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Old August 4, 2009, 12:08 PM   #1
azredhawk44
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GCA '68 Interstate Transfer Loophole?

I'm looking for a specific citation that says it is illegal for two people in two different states to meet face-to-face and sell a rifle between parties.

Not a website with guidelines or someone's interpretation of the law... the actual US Code or pertinent ATF regulation.

I have a friend being stubborn in his persistence that this "might" be legal, since no one can show him how it is not legal via a specific citation rather than a webpage full of lay speculation and guidelines.

So far, the closest I can find to a prohibition on us lay folk (non-FFL's) is 18 USC 922(a)(3).

Quote:
(a) It shall be unlawful -
...
(3) for any person, other than a licensed importer, licensed
manufacturer, licensed dealer, or licensed collector to transport
into or receive in the State where he resides (or if the person
is a corporation or other business entity, the State where it
maintains a place of business) any firearm purchased or otherwise
obtained by such person outside that State, except that this
paragraph (A) shall not preclude any person who lawfully acquires
a firearm by bequest or intestate succession in a State other
than his State of residence from transporting the firearm into or
receiving it in that State, if it is lawful for such person to
purchase or possess such firearm in that State, (B) shall not
apply to the transportation or receipt of a firearm obtained in
conformity with subsection (b)(3) of this section, and (C) shall
not apply to the transportation of any firearm acquired in any
State prior to the effective date of this chapter;
Imagine this for context (and ignore state law... federal law only please):
1. A seller with a rifle in Arizona.
2. A buyer that might or might not exist in Iowa.
3. A leisurely road trip or hunting expedition to Iowa for the Arizonan. Once in Iowa, he makes a determination that he wants to sell his rifle. He makes a FTF transfer with our fictitious Iowa buyer.

From how I am reading 922(a)(3), it seems to me that:
1. this law only acts as prohibition on the actions of the buyer and has no weight on the seller at all;
2. the buyer did not transport or import the rifle into the state of his residence;
3. the buyer did not obtain the rifle outside of his state of residence.

No law broken.

Is this too naive a reading of this law? Is there established precedent in favor of Uncle Sam on this one? Or is there a different tome of law pertaining to the seller regarding interstate sales that I'm not aware of?

Last edited by azredhawk44; August 4, 2009 at 12:15 PM.
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Old August 4, 2009, 12:21 PM   #2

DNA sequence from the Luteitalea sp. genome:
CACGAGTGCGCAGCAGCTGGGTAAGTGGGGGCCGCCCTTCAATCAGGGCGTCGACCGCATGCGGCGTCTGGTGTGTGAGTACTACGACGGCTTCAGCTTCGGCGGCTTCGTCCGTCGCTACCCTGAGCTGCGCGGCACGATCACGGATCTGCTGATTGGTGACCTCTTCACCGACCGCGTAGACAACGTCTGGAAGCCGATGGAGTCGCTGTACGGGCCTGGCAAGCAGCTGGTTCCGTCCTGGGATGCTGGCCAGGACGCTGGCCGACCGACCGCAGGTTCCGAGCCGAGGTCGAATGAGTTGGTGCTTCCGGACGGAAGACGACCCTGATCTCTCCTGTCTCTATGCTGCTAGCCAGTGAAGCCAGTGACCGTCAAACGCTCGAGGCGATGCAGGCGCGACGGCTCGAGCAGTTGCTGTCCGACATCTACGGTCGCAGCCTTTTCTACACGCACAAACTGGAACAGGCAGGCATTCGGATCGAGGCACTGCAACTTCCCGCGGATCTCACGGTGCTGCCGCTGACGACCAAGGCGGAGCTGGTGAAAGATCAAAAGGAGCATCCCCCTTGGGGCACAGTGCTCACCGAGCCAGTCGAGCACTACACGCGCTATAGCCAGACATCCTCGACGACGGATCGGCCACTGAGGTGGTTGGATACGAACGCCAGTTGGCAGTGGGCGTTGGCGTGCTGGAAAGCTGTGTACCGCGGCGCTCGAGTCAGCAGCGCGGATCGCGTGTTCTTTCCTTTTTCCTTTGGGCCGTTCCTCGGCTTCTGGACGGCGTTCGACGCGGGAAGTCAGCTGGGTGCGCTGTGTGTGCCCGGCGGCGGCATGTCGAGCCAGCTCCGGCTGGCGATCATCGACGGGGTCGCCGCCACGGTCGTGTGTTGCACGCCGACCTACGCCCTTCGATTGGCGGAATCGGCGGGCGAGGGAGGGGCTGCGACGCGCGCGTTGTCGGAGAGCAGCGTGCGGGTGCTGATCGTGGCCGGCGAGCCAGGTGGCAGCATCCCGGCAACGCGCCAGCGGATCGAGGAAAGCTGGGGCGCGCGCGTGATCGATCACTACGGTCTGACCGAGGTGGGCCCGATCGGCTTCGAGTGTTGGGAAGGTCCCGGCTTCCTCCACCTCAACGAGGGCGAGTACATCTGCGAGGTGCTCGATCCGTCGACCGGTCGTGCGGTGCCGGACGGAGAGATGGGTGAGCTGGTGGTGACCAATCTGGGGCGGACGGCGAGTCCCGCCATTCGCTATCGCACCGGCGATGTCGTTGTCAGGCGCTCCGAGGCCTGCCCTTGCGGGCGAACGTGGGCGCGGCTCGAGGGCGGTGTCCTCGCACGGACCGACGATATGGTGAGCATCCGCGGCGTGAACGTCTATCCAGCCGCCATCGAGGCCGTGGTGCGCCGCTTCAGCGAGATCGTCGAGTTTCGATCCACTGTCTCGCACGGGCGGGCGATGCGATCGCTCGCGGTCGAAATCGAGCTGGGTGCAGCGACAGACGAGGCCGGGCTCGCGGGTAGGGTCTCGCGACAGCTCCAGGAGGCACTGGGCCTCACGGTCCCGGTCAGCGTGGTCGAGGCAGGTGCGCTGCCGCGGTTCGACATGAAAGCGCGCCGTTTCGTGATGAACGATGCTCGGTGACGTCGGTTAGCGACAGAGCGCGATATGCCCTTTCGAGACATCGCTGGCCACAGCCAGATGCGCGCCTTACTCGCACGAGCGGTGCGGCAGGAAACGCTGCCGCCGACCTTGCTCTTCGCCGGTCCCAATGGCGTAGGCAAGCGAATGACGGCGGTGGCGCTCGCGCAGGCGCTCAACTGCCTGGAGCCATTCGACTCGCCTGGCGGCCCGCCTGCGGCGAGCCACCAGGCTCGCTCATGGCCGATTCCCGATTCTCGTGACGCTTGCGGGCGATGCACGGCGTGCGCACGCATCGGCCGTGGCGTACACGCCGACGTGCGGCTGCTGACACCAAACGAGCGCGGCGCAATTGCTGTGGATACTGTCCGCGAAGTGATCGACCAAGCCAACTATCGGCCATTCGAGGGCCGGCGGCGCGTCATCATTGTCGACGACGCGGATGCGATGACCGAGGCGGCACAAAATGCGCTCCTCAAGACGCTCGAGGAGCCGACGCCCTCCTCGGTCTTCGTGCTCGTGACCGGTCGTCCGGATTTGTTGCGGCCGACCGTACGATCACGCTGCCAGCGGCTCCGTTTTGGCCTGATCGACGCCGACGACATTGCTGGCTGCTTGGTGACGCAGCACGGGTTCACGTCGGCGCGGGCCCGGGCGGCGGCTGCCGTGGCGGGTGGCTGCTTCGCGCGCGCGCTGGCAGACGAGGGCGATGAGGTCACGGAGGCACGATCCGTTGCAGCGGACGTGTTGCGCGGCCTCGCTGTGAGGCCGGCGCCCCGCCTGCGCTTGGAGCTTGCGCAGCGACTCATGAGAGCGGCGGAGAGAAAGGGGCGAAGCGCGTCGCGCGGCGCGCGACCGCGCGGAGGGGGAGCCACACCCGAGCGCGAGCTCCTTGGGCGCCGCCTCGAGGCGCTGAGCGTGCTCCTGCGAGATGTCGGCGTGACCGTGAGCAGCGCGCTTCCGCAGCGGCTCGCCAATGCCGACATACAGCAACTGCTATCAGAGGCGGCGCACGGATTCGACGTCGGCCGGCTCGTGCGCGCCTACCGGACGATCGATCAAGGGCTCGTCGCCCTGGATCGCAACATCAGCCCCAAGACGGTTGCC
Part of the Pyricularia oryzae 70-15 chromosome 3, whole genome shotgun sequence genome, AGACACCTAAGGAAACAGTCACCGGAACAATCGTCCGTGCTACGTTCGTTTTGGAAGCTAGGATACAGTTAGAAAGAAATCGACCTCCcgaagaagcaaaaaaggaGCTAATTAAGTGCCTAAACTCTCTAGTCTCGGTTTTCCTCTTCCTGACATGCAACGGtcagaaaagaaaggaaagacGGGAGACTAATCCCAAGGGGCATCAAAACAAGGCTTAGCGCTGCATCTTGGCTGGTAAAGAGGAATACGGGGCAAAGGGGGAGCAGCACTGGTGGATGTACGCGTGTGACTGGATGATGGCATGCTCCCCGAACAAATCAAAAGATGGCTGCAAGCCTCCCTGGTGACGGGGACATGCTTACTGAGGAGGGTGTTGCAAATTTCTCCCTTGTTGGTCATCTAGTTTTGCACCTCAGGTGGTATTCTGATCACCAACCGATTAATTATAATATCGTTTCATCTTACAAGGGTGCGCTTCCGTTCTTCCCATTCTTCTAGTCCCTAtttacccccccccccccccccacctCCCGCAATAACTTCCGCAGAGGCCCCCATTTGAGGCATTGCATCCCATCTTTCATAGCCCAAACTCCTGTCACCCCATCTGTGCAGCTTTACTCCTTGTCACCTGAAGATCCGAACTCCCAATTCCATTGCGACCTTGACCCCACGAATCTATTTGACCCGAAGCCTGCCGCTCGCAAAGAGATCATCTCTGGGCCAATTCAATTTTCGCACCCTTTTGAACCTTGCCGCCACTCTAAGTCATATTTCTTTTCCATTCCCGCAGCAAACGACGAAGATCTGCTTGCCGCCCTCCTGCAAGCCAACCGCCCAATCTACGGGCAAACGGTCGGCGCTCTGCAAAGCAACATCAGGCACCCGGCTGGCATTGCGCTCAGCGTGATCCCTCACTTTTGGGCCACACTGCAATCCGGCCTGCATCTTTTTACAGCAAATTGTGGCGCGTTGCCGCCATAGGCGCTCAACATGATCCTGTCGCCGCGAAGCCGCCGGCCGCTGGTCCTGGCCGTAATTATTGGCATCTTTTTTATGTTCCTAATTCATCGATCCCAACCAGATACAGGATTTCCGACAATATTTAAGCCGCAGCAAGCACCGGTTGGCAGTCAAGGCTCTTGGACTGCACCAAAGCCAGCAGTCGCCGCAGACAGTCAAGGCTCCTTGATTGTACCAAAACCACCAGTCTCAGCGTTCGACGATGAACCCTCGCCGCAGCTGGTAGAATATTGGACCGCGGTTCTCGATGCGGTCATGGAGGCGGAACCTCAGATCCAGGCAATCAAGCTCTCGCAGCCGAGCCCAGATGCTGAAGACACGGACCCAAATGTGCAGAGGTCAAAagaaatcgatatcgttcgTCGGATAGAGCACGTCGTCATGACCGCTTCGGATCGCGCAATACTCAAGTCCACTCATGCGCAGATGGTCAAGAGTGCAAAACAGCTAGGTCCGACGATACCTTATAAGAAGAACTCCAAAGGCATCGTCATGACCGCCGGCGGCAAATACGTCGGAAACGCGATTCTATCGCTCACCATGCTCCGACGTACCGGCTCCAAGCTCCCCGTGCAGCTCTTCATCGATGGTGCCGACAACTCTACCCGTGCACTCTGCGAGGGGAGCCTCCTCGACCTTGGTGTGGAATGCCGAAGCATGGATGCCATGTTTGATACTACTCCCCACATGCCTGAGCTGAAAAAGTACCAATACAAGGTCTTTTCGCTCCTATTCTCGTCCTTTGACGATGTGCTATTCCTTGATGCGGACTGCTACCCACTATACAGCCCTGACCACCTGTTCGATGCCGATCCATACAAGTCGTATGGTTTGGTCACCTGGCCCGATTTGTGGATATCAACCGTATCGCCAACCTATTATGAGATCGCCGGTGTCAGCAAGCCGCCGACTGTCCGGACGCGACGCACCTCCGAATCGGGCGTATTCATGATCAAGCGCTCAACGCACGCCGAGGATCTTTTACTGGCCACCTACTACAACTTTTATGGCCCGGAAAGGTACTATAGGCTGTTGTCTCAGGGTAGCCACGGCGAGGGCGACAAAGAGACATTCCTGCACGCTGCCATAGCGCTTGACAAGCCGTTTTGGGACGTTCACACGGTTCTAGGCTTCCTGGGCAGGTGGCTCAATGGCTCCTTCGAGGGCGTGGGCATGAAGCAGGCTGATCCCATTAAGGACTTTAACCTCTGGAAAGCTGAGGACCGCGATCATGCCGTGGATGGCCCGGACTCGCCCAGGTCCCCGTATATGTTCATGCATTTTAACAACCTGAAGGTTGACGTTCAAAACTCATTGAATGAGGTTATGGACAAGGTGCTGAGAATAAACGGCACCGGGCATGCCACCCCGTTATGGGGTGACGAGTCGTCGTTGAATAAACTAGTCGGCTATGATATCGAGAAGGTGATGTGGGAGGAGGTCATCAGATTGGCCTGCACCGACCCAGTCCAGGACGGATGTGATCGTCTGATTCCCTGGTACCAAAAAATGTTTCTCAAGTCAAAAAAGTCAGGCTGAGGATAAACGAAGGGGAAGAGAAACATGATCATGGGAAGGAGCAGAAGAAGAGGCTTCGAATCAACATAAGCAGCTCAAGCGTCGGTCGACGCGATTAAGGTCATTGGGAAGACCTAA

vranasaurus
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Try 922 a(1)(A)

It shall be unlawful—
(1) for any person—
(A) except a licensed importer, licensed manufacturer, or licensed dealer, to engage in the business of importing, manufacturing, or dealing in firearms, or in the course of such business to ship, transport, or receive any firearm in interstate or foreign commerce; or


or

922a (5)

(5) for any person (other than a licensed importer, licensed manufacturer, licensed dealer, or licensed collector) to transfer, sell, trade, give, transport, or deliver any firearm to any person (other than a licensed importer, licensed manufacturer, licensed dealer, or licensed collector) who the transferor knows or has reasonable cause to believe does not reside in (or if the person is a corporation or other business entity, does not maintain a place of business in) the State in which the transferor resides; except that this paragraph shall not apply to
(A) the transfer, transportation, or delivery of a firearm made to carry out a bequest of a firearm to, or an acquisition by intestate succession of a firearm by, a person who is permitted to acquire or possess a firearm under the laws of the State of his residence, and
(B) the loan or rental of a firearm to any person for temporary use for lawful sporting purposes;
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Old August 4, 2009, 04:06 PM   #3
NavyLT
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The buyer violates 18 USC 922(a)(3) and the seller violates 18 USC 922(a)(5).

The (b)(3) exception is only for long guns purchased from FFLs.

If the states' in quesiton have contiguous sales laws, they mean basically nothing. Those laws were to allow the (b)(3) exception sales before a 1986 amendment to the GCA, back then out of state long gun sales were limited to contiguous states FFLs, only if state laws specifically allowed the sales. The 1986 amendment did away with that, so now out of state sales of long guns from FFLs are no longer limited to contiguous states.